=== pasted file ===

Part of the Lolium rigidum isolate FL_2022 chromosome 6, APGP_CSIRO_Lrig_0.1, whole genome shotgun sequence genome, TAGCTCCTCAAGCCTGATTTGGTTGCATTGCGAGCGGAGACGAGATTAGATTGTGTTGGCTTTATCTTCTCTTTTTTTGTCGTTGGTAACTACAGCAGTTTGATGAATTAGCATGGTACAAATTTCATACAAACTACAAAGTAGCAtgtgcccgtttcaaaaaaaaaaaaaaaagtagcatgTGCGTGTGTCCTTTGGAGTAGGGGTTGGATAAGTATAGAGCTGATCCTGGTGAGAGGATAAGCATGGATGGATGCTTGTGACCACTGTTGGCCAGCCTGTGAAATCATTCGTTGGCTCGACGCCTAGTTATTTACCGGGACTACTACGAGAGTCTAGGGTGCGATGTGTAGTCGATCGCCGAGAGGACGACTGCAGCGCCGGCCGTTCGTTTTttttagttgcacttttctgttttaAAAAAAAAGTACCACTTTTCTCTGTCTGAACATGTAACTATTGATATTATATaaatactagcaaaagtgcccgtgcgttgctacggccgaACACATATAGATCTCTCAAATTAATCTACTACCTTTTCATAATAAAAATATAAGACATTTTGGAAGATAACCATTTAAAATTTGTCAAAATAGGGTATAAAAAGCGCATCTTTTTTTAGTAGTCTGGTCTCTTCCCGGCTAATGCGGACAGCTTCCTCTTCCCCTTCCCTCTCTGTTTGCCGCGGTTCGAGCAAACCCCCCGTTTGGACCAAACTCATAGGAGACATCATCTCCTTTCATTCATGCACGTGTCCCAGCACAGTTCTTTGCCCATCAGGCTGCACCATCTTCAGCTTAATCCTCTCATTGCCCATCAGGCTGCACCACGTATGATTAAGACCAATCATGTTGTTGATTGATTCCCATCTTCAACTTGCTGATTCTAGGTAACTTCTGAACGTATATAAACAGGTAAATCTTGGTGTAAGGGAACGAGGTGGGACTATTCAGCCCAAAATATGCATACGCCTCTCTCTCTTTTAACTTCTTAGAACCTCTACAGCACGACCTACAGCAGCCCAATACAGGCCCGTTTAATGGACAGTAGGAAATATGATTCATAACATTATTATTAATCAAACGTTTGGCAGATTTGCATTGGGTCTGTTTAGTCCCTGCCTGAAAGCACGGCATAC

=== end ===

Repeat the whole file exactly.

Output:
Part of the Lolium rigidum isolate FL_2022 chromosome 6, APGP_CSIRO_Lrig_0.1, whole genome shotgun sequence genome, TAGCTCCTCAAGCCTGATTTGGTTGCATTGCGAGCGGAGACGAGATTAGATTGTGTTGGCTTTATCTTCTCTTTTTTTGTCGTTGGTAACTACAGCAGTTTGATGAATTAGCATGGTACAAATTTCATACAAACTACAAAGTAGCAtgtgcccgtttcaaaaaaaaaaaaaaaagtagcatgTGCGTGTGTCCTTTGGAGTAGGGGTTGGATAAGTATAGAGCTGATCCTGGTGAGAGGATAAGCATGGATGGATGCTTGTGACCACTGTTGGCCAGCCTGTGAAATCATTCGTTGGCTCGACGCCTAGTTATTTACCGGGACTACTACGAGAGTCTAGGGTGCGATGTGTAGTCGATCGCCGAGAGGACGACTGCAGCGCCGGCCGTTCGTTTTttttagttgcacttttctgttttaAAAAAAAAGTACCACTTTTCTCTGTCTGAACATGTAACTATTGATATTATATaaatactagcaaaagtgcccgtgcgttgctacggccgaACACATATAGATCTCTCAAATTAATCTACTACCTTTTCATAATAAAAATATAAGACATTTTGGAAGATAACCATTTAAAATTTGTCAAAATAGGGTATAAAAAGCGCATCTTTTTTTAGTAGTCTGGTCTCTTCCCGGCTAATGCGGACAGCTTCCTCTTCCCCTTCCCTCTCTGTTTGCCGCGGTTCGAGCAAACCCCCCGTTTGGACCAAACTCATAGGAGACATCATCTCCTTTCATTCATGCACGTGTCCCAGCACAGTTCTTTGCCCATCAGGCTGCACCATCTTCAGCTTAATCCTCTCATTGCCCATCAGGCTGCACCACGTATGATTAAGACCAATCATGTTGTTGATTGATTCCCATCTTCAACTTGCTGATTCTAGGTAACTTCTGAACGTATATAAACAGGTAAATCTTGGTGTAAGGGAACGAGGTGGGACTATTCAGCCCAAAATATGCATACGCCTCTCTCTCTTTTAACTTCTTAGAACCTCTACAGCACGACCTACAGCAGCCCAATACAGGCCCGTTTAATGGACAGTAGGAAATATGATTCATAACATTATTATTAATCAAACGTTTGGCAGATTTGCATTGGGTCTGTTTAGTCCCTGCCTGAAAGCACGGCATAC